4. Place the liquid in a high-quality Dutch oven or saucepan, and heat on medium heat (on an electric stove ONLY) until you see vapor rising from the pan.
5. Reduce the heat to a minimum and cook for several hours until all the liquid has evaporated and you're left with a sticky, black, tar-like extract.

CAUTION: Never cook Rick Simpson oil over an open flame.

How to use Rick Simpson oil

Rick Simpson oil is most commonly taken orally, but it can also be applied topically directly to the skin. While it is technically possible to smoke or vaporize RSO, we do not recommend doing so as the process is super messy given the extract's viscous texture.

What are the risks of RSO?

Rick Simpson's original oil recipe uses ether, naphtha, and 99% isopropyl alcohol (industrial ethanol) as a solvent—none of which are fit for human consumption. While the creator states that "solvent residue in the finished oil should be of no concern" to anyone who follows his recipes properly, we only ever recommend making RSO with 190-proof grain alcohol, such as Everclear. This extract is also sometimes known as FECO. Check out our article comparing RSO and FECO here.

Rick Simpson oil: Is it worth making?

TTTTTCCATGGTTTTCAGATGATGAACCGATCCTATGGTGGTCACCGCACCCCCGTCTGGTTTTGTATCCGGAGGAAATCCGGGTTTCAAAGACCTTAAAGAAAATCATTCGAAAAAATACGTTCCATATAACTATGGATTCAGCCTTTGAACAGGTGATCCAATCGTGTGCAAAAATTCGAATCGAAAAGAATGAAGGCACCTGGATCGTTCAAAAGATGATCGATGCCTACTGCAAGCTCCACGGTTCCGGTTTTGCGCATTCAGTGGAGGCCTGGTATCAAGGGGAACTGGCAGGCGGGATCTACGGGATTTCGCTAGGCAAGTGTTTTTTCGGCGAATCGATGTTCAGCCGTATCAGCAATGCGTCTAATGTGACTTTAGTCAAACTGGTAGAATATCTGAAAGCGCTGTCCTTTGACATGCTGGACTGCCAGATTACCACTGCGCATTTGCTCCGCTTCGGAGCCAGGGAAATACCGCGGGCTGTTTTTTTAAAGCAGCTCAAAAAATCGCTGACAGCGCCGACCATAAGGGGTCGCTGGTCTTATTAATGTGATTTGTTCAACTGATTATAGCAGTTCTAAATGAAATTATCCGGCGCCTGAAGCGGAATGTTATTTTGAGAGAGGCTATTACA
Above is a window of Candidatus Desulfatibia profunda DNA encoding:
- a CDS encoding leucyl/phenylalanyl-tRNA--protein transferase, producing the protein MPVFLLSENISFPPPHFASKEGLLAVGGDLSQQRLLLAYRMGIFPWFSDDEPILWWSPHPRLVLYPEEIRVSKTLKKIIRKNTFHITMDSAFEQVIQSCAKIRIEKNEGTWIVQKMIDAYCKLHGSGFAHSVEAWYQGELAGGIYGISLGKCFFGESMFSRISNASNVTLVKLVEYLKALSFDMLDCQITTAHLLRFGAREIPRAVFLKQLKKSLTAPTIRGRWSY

Rick Simpson is an icon of the cannabis world, and for very good reason: his story and recipe have changed the lives of countless people across the globe. While we're not doctors and therefore cannot assess the medical efficacy of Rick Simpson oil, feel free to use the recipes outlined here to make high-quality RSO at home with ease.

With the POT herb cooker by NOIDS, gone are the days of standing by the stove to ensure your extracts don't burn. Learn more about our dedicated cannabis herb cooker here.


1. Simpson, R. Super Oils. Phoenix Tears. Published 2014. Accessed December 6, 2022

2. Sing, Y. & Bal, C. Cannabis Extract Treatment for Terminal Acute Lymphoblastic Leukemia with a Philadelphia Chromosome Mutation. Case Reports In Oncology. 2013 Sep-Dec; 6(3): 585–592.

3. Phoenix tears. Testimonials. Published 2014. Accessed December 6, 2022.